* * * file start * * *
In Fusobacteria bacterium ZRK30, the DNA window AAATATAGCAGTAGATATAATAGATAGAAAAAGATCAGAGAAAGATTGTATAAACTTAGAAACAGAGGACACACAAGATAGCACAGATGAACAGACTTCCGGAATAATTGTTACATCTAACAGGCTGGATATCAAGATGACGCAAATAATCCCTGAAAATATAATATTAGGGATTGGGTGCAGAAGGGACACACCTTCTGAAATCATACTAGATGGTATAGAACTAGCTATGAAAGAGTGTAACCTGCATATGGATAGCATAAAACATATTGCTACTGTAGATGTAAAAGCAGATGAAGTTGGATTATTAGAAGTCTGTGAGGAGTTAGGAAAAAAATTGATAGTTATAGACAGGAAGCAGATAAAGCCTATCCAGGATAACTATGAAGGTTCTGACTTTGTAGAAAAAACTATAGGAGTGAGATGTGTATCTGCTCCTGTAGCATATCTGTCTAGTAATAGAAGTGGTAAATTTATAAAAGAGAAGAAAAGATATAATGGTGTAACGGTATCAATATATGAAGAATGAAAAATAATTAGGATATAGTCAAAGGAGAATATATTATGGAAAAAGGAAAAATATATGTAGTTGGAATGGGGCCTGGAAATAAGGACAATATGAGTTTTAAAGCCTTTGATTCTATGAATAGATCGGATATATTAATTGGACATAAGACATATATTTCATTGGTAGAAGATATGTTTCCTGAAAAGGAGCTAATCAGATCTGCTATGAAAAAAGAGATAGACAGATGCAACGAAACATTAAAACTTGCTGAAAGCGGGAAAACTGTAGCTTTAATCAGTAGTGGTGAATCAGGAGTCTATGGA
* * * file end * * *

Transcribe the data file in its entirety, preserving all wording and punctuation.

In Fusobacteria bacterium ZRK30, the DNA window AAATATAGCAGTAGATATAATAGATAGAAAAAGATCAGAGAAAGATTGTATAAACTTAGAAACAGAGGACACACAAGATAGCACAGATGAACAGACTTCCGGAATAATTGTTACATCTAACAGGCTGGATATCAAGATGACGCAAATAATCCCTGAAAATATAATATTAGGGATTGGGTGCAGAAGGGACACACCTTCTGAAATCATACTAGATGGTATAGAACTAGCTATGAAAGAGTGTAACCTGCATATGGATAGCATAAAACATATTGCTACTGTAGATGTAAAAGCAGATGAAGTTGGATTATTAGAAGTCTGTGAGGAGTTAGGAAAAAAATTGATAGTTATAGACAGGAAGCAGATAAAGCCTATCCAGGATAACTATGAAGGTTCTGACTTTGTAGAAAAAACTATAGGAGTGAGATGTGTATCTGCTCCTGTAGCATATCTGTCTAGTAATAGAAGTGGTAAATTTATAAAAGAGAAGAAAAGATATAATGGTGTAACGGTATCAATATATGAAGAATGAAAAATAATTAGGATATAGTCAAAGGAGAATATATTATGGAAAAAGGAAAAATATATGTAGTTGGAATGGGGCCTGGAAATAAGGACAATATGAGTTTTAAAGCCTTTGATTCTATGAATAGATCGGATATATTAATTGGACATAAGACATATATTTCATTGGTAGAAGATATGTTTCCTGAAAAGGAGCTAATCAGATCTGCTATGAAAAAAGAGATAGACAGATGCAACGAAACATTAAAACTTGCTGAAAGCGGGAAAACTGTAGCTTTAATCAGTAGTGGTGAATCAGGAGTCTATGGA